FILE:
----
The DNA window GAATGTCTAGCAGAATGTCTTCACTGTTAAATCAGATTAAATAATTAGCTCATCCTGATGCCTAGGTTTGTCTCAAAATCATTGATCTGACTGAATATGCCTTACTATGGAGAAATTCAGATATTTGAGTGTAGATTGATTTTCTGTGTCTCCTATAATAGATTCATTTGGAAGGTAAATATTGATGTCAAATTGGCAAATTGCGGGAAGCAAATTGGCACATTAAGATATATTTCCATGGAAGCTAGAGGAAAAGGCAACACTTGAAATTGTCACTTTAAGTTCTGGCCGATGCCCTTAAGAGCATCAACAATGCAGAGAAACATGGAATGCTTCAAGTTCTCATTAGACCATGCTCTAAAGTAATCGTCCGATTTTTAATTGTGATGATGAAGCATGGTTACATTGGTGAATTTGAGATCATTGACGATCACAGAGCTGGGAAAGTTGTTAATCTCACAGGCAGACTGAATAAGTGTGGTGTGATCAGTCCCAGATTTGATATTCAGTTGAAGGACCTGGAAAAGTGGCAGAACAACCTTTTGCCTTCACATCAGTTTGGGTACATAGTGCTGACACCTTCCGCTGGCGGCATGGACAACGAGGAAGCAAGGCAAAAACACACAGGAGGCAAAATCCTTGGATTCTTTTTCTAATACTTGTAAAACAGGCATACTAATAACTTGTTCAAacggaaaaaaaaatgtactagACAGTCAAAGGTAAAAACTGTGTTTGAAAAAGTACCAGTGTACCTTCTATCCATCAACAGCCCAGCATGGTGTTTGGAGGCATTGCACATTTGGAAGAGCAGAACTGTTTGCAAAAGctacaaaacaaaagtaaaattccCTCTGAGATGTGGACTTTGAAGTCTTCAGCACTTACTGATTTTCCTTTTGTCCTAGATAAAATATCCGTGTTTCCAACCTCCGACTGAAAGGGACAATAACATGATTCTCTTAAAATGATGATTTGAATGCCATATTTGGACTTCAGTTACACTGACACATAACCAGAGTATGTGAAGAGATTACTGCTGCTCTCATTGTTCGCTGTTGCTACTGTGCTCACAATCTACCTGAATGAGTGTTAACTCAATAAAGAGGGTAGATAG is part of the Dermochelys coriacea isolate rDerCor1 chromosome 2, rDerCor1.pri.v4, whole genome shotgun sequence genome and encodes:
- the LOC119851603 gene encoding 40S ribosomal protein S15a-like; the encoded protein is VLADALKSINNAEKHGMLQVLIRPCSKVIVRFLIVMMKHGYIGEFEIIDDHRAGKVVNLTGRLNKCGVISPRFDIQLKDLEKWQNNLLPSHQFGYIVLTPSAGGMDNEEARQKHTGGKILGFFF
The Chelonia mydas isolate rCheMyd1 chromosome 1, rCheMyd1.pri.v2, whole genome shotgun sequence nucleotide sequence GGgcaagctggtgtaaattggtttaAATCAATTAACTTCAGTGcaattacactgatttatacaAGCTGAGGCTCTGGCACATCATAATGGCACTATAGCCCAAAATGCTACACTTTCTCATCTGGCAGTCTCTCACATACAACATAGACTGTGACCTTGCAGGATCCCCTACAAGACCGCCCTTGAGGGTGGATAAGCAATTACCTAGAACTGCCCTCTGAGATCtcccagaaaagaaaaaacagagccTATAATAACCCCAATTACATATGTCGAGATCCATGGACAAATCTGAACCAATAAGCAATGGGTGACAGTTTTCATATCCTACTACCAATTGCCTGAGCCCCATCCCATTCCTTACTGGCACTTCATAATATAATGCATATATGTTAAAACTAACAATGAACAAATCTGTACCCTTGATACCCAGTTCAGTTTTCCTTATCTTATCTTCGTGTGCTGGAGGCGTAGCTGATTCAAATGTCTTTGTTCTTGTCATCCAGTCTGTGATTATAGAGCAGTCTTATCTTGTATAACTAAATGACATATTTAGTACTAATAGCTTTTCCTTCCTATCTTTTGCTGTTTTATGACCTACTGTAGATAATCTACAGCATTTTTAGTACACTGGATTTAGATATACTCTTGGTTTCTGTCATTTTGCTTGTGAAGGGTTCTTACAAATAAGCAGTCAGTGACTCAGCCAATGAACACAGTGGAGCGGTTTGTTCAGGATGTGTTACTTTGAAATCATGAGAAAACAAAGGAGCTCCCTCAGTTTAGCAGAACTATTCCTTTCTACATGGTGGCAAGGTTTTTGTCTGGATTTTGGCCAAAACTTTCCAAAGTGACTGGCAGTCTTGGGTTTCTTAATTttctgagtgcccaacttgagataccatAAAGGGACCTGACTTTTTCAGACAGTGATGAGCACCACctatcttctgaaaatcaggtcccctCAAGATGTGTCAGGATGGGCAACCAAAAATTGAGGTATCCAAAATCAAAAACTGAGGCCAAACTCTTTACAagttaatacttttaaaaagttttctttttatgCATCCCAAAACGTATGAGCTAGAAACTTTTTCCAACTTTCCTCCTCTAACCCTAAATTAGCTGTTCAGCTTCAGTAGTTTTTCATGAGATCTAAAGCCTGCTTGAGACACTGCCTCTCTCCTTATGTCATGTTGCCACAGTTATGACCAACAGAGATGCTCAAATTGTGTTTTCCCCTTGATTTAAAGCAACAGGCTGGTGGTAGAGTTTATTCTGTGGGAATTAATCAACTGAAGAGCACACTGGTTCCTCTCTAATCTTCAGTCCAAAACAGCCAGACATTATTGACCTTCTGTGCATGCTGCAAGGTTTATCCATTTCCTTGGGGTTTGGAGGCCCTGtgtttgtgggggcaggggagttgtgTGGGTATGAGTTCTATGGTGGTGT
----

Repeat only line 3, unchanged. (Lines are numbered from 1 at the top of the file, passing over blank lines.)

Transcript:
The Chelonia mydas isolate rCheMyd1 chromosome 1, rCheMyd1.pri.v2, whole genome shotgun sequence nucleotide sequence GGgcaagctggtgtaaattggtttaAATCAATTAACTTCAGTGcaattacactgatttatacaAGCTGAGGCTCTGGCACATCATAATGGCACTATAGCCCAAAATGCTACACTTTCTCATCTGGCAGTCTCTCACATACAACATAGACTGTGACCTTGCAGGATCCCCTACAAGACCGCCCTTGAGGGTGGATAAGCAATTACCTAGAACTGCCCTCTGAGATCtcccagaaaagaaaaaacagagccTATAATAACCCCAATTACATATGTCGAGATCCATGGACAAATCTGAACCAATAAGCAATGGGTGACAGTTTTCATATCCTACTACCAATTGCCTGAGCCCCATCCCATTCCTTACTGGCACTTCATAATATAATGCATATATGTTAAAACTAACAATGAACAAATCTGTACCCTTGATACCCAGTTCAGTTTTCCTTATCTTATCTTCGTGTGCTGGAGGCGTAGCTGATTCAAATGTCTTTGTTCTTGTCATCCAGTCTGTGATTATAGAGCAGTCTTATCTTGTATAACTAAATGACATATTTAGTACTAATAGCTTTTCCTTCCTATCTTTTGCTGTTTTATGACCTACTGTAGATAATCTACAGCATTTTTAGTACACTGGATTTAGATATACTCTTGGTTTCTGTCATTTTGCTTGTGAAGGGTTCTTACAAATAAGCAGTCAGTGACTCAGCCAATGAACACAGTGGAGCGGTTTGTTCAGGATGTGTTACTTTGAAATCATGAGAAAACAAAGGAGCTCCCTCAGTTTAGCAGAACTATTCCTTTCTACATGGTGGCAAGGTTTTTGTCTGGATTTTGGCCAAAACTTTCCAAAGTGACTGGCAGTCTTGGGTTTCTTAATTttctgagtgcccaacttgagataccatAAAGGGACCTGACTTTTTCAGACAGTGATGAGCACCACctatcttctgaaaatcaggtcccctCAAGATGTGTCAGGATGGGCAACCAAAAATTGAGGTATCCAAAATCAAAAACTGAGGCCAAACTCTTTACAagttaatacttttaaaaagttttctttttatgCATCCCAAAACGTATGAGCTAGAAACTTTTTCCAACTTTCCTCCTCTAACCCTAAATTAGCTGTTCAGCTTCAGTAGTTTTTCATGAGATCTAAAGCCTGCTTGAGACACTGCCTCTCTCCTTATGTCATGTTGCCACAGTTATGACCAACAGAGATGCTCAAATTGTGTTTTCCCCTTGATTTAAAGCAACAGGCTGGTGGTAGAGTTTATTCTGTGGGAATTAATCAACTGAAGAGCACACTGGTTCCTCTCTAATCTTCAGTCCAAAACAGCCAGACATTATTGACCTTCTGTGCATGCTGCAAGGTTTATCCATTTCCTTGGGGTTTGGAGGCCCTGtgtttgtgggggcaggggagttgtgTGGGTATGAGTTCTATGGTGGTGT